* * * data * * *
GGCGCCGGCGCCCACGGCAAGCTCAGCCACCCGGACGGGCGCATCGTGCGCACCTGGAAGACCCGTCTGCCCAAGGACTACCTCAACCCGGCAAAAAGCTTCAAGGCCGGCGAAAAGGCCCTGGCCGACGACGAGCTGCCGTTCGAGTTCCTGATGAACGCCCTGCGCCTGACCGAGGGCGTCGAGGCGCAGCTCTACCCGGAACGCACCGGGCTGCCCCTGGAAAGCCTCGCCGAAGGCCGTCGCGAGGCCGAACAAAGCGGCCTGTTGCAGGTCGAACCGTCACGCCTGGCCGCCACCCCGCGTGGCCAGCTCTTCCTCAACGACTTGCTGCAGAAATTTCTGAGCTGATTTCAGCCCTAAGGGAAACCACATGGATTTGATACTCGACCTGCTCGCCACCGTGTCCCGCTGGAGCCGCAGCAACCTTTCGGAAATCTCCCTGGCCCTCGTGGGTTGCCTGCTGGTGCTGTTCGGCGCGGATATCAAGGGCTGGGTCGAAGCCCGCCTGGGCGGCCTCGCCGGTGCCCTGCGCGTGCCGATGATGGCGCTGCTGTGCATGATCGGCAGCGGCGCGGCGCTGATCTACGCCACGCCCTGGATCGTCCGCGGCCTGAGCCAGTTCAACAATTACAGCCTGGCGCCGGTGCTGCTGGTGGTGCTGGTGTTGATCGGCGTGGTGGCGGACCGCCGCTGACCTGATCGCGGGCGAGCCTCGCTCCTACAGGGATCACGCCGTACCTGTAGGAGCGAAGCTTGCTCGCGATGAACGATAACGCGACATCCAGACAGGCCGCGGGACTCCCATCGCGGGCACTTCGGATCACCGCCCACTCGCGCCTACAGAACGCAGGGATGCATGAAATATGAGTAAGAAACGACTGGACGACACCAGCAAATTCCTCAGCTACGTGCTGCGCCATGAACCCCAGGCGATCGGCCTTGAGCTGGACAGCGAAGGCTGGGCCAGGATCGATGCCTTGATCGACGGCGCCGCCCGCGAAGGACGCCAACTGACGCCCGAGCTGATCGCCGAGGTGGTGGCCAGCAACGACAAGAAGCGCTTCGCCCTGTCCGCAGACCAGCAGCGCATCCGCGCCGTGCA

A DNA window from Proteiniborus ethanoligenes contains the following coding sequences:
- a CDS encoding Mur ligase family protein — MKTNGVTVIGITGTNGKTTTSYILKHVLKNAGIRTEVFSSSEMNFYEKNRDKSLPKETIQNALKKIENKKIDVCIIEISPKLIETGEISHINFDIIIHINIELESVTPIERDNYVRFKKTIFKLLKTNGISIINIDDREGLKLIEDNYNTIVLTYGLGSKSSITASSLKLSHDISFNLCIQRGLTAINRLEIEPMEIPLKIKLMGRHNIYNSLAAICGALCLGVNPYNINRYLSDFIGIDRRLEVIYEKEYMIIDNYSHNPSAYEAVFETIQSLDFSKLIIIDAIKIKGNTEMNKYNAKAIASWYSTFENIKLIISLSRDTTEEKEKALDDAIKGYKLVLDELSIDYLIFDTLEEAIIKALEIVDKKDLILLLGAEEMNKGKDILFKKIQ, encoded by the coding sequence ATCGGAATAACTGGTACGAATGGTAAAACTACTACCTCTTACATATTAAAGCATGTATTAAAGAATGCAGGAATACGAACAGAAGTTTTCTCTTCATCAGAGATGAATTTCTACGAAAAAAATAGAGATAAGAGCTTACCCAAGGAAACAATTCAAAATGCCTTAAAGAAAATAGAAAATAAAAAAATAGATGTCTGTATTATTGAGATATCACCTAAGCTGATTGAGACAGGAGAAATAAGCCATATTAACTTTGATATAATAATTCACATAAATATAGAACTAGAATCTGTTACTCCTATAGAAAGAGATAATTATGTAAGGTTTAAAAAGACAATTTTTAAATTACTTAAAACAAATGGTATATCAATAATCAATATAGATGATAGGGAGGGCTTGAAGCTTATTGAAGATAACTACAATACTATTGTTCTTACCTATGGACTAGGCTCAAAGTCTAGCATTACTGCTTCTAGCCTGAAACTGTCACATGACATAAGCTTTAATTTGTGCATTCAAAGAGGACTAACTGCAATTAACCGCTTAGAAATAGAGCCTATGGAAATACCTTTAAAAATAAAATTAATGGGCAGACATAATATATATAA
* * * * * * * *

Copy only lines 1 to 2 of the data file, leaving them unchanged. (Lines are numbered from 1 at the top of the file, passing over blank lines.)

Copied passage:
GGCGCCGGCGCCCACGGCAAGCTCAGCCACCCGGACGGGCGCATCGTGCGCACCTGGAAGACCCGTCTGCCCAAGGACTACCTCAACCCGGCAAAAAGCTTCAAGGCCGGCGAAAAGGCCCTGGCCGACGACGAGCTGCCGTTCGAGTTCCTGATGAACGCCCTGCGCCTGACCGAGGGCGTCGAGGCGCAGCTCTACCCGGAACGCACCGGGCTGCCCCTGGAAAGCCTCGCCGAAGGCCGTCGCGAGGCCGAACAAAGCGGCCTGTTGCAGGTCGAACCGTCACGCCTGGCCGCCACCCCGCGTGGCCAGCTCTTCCTCAACGACTTGCTGCAGAAATTTCTGAGCTGATTTCAGCCCTAAGGGAAACCACATGGATTTGATACTCGACCTGCTCGCCACCGTGTCCCGCTGGAGCCGCAGCAACCTTTCGGAAATCTCCCTGGCCCTCGTGGGTTGCCTGCTGGTGCTGTTCGGCGCGGATATCAAGGGCTGGGTCGAAGCCCGCCTGGGCGGCCTCGCCGGTGCCCTGCGCGTGCCGATGATGGCGCTGCTGTGCATGATCGGCAGCGGCGCGGCGCTGATCTACGCCACGCCCTGGATCGTCCGCGGCCTGAGCCAGTTCAACAATTACAGCCTGGCGCCGGTGCTGCTGGTGGTGCTGGTGTTGATCGGCGTGGTGGCGGACCGCCGCTGACCTGATCGCGGGCGAGCCTCGCTCCTACAGGGATCACGCCGTACCTGTAGGAGCGAAGCTTGCTCGCGATGAACGATAACGCGACATCCAGACAGGCCGCGGGACTCCCATCGCGGGCACTTCGGATCACCGCCCACTCGCGCCTACAGAACGCAGGGATGCATGAAATATGAGTAAGAAACGACTGGACGACACCAGCAAATTCCTCAGCTACGTGCTGCGCCATGAACCCCAGGCGATCGGCCTTGAGCTGGACAGCGAAGGCTGGGCCAGGATCGATGCCTTGATCGACGGCGCCGCCCGCGAAGGACGCCAACTGACGCCCGAGCTGATCGCCGAGGTGGTGGCCAGCAACGACAAGAAGCGCTTCGCCCTGTCCGCAGACCAGCAGCGCATCCGCGCCGTGCA

A DNA window from Proteiniborus ethanoligenes contains the following coding sequences: